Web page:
"On Our Radar" is a monthly 49th Shelf series featuring books with buzz worth sharing. We bring you links to features and reviews about great new books in a multitude of genres from all around the Internet.
The Mystics of Mile End, by Sigal Samuel
Reviewed by Rory McCluckie in YULBuzz:
"It's this blend of mystery and Montreal life that is one of Samuel's most effective achievements but it's by no means the only way that The Mystics of Mile End succeeds. As the author told the crowd at D&Q, she has tried to work the Jewish textual tradition within which she grew up into the narrative while keeping it accessible; the way in which references to Kabbalah are sprinkled throughout the text is a wonderful complement to the mystical element that courses through the characters' lives. She's also done a good job of painting a portrait of Mile End that is vivid, personal and sure to be of interest to anyone who has known the area, past or present. The book abounds in descriptive detail of streets and people that will be immediately familiar to Montrealers despite being glazed with Samuel's particular blend of the mundane and the magical."
On Thursday, the Canadian Children's Book Centre Awards will be presented in Toronto. We asked the nominees to tell us about the seeds of their stories, the places from which their inspiration grew. Here are some of their responses. Part Two appears tomorrow. (Update: you can find it here!)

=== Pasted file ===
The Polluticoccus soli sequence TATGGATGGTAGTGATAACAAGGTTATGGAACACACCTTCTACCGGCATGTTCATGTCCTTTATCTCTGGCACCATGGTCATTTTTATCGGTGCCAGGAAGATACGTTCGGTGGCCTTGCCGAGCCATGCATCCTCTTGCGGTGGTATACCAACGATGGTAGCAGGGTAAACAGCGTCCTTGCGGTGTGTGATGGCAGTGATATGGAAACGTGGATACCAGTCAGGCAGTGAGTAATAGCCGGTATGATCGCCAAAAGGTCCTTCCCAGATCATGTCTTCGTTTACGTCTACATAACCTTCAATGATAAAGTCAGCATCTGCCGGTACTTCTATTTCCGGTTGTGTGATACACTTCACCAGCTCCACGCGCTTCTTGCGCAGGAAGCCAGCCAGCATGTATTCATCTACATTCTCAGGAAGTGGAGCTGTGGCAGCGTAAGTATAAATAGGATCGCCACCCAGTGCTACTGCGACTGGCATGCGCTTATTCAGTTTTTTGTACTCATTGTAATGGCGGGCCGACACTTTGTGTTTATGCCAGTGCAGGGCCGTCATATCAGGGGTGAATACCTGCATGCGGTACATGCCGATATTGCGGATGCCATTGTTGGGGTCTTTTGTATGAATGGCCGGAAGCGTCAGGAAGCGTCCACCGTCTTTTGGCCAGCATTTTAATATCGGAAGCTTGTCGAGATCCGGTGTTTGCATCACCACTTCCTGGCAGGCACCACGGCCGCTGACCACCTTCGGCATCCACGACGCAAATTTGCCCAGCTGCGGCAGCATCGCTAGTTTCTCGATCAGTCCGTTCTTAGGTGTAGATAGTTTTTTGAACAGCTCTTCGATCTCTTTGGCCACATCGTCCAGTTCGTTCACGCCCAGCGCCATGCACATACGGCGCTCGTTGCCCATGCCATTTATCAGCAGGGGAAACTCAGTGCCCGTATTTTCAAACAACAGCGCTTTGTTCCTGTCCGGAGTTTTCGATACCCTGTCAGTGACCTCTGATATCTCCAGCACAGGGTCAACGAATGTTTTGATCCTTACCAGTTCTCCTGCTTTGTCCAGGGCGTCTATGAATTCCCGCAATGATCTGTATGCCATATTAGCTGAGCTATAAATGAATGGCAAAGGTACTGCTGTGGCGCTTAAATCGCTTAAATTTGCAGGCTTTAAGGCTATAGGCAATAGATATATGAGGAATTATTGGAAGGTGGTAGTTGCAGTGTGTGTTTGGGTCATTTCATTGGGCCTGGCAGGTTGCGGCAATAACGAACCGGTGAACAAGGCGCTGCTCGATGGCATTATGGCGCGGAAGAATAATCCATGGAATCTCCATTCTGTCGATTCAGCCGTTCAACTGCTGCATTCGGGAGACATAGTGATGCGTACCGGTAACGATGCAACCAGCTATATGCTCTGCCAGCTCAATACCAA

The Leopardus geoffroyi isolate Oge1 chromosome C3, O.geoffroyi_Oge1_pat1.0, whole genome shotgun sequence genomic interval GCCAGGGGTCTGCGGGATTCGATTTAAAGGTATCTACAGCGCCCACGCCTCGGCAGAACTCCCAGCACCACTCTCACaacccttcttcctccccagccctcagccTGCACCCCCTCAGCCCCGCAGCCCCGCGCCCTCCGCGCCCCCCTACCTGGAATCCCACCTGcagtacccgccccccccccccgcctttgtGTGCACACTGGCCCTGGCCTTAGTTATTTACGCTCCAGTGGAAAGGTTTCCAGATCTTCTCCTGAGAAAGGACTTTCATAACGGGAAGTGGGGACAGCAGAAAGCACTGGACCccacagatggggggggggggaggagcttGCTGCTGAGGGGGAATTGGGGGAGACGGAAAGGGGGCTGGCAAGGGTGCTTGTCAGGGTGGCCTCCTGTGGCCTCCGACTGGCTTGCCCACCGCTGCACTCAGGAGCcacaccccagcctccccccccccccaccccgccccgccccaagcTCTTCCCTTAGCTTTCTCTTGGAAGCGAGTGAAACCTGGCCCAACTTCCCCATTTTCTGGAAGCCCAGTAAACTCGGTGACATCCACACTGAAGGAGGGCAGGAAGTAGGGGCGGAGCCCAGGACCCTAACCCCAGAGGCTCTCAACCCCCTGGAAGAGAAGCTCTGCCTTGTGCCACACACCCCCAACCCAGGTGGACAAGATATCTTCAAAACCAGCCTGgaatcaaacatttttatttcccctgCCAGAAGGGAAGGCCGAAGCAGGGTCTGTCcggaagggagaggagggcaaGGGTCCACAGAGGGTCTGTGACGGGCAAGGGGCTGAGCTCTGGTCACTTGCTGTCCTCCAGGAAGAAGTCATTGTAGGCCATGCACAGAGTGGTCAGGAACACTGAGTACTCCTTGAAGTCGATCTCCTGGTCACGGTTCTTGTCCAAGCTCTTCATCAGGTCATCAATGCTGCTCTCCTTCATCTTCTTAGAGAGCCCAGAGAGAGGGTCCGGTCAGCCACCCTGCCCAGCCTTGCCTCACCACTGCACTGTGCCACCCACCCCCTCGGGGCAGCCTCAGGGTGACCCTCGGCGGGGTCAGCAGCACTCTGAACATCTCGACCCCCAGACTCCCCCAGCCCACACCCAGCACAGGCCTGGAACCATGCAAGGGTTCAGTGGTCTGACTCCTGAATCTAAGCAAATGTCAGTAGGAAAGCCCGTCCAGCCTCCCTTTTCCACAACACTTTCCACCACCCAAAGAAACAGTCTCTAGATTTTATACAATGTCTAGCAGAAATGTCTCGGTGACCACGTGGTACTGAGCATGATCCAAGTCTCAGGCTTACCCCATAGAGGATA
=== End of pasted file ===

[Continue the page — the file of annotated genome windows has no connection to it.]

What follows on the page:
Graffiti Knight, by Karen Bass
Nominated for the Geoffrey Bilson Award for Historical Fiction for Young People
"Graffiti Knight started over a cup of coffee. I had driven out to a friend’s farm for a visit, and we were discussing the progress of the novel I was currently revising. Talking about a young adult novel must have triggered the thought, because my friend mentioned that her father had been a teenager in Leipzig, Germany, during and after World War II. The conversation veered to other things. I knew that Leipzig had been in what was called the Soviet Zone, and over the following year, the idea took root that a teenager in post-WWII Leipzig could make a great YA story. When my friend’s father agreed to let me interview him, the story took off."